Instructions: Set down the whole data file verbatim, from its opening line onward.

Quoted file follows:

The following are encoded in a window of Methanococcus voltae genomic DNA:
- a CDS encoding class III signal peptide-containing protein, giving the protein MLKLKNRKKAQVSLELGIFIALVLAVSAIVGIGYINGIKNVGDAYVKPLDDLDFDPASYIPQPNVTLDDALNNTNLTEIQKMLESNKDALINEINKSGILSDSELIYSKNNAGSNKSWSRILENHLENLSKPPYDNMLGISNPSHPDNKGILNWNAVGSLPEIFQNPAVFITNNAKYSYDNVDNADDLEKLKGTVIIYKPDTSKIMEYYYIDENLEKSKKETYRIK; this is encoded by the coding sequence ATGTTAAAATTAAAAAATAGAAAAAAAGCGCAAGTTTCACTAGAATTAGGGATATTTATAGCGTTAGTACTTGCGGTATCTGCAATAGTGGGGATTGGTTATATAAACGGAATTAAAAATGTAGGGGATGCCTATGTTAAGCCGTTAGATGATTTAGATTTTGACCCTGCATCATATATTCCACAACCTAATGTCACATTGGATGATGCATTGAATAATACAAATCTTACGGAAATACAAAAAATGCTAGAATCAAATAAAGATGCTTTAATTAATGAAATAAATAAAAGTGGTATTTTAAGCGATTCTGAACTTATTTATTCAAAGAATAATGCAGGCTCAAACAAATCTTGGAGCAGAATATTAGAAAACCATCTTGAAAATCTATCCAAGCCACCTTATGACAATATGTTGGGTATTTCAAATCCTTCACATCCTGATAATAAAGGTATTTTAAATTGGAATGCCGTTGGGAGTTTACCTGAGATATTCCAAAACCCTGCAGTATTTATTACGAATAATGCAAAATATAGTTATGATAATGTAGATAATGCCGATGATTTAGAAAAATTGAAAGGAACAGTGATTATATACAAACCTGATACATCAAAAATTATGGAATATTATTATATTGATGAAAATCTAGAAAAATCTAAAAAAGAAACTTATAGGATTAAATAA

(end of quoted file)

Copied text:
The following are encoded in a window of Methanococcus voltae genomic DNA:
- a CDS encoding class III signal peptide-containing protein, giving the protein MLKLKNRKKAQVSLELGIFIALVLAVSAIVGIGYINGIKNVGDAYVKPLDDLDFDPASYIPQPNVTLDDALNNTNLTEIQKMLESNKDALINEINKSGILSDSELIYSKNNAGSNKSWSRILENHLENLSKPPYDNMLGISNPSHPDNKGILNWNAVGSLPEIFQNPAVFITNNAKYSYDNVDNADDLEKLKGTVIIYKPDTSKIMEYYYIDENLEKSKKETYRIK; this is encoded by the coding sequence ATGTTAAAATTAAAAAATAGAAAAAAAGCGCAAGTTTCACTAGAATTAGGGATATTTATAGCGTTAGTACTTGCGGTATCTGCAATAGTGGGGATTGGTTATATAAACGGAATTAAAAATGTAGGGGATGCCTATGTTAAGCCGTTAGATGATTTAGATTTTGACCCTGCATCATATATTCCACAACCTAATGTCACATTGGATGATGCATTGAATAATACAAATCTTACGGAAATACAAAAAATGCTAGAATCAAATAAAGATGCTTTAATTAATGAAATAAATAAAAGTGGTATTTTAAGCGATTCTGAACTTATTTATTCAAAGAATAATGCAGGCTCAAACAAATCTTGGAGCAGAATATTAGAAAACCATCTTGAAAATCTATCCAAGCCACCTTATGACAATATGTTGGGTATTTCAAATCCTTCACATCCTGATAATAAAGGTATTTTAAATTGGAATGCCGTTGGGAGTTTACCTGAGATATTCCAAAACCCTGCAGTATTTATTACGAATAATGCAAAATATAGTTATGATAATGTAGATAATGCCGATGATTTAGAAAAATTGAAAGGAACAGTGATTATATACAAACCTGATACATCAAAAATTATGGAATATTATTATATTGATGAAAATCTAGAAAAATCTAAAAAAGAAACTTATAGGATTAAATAA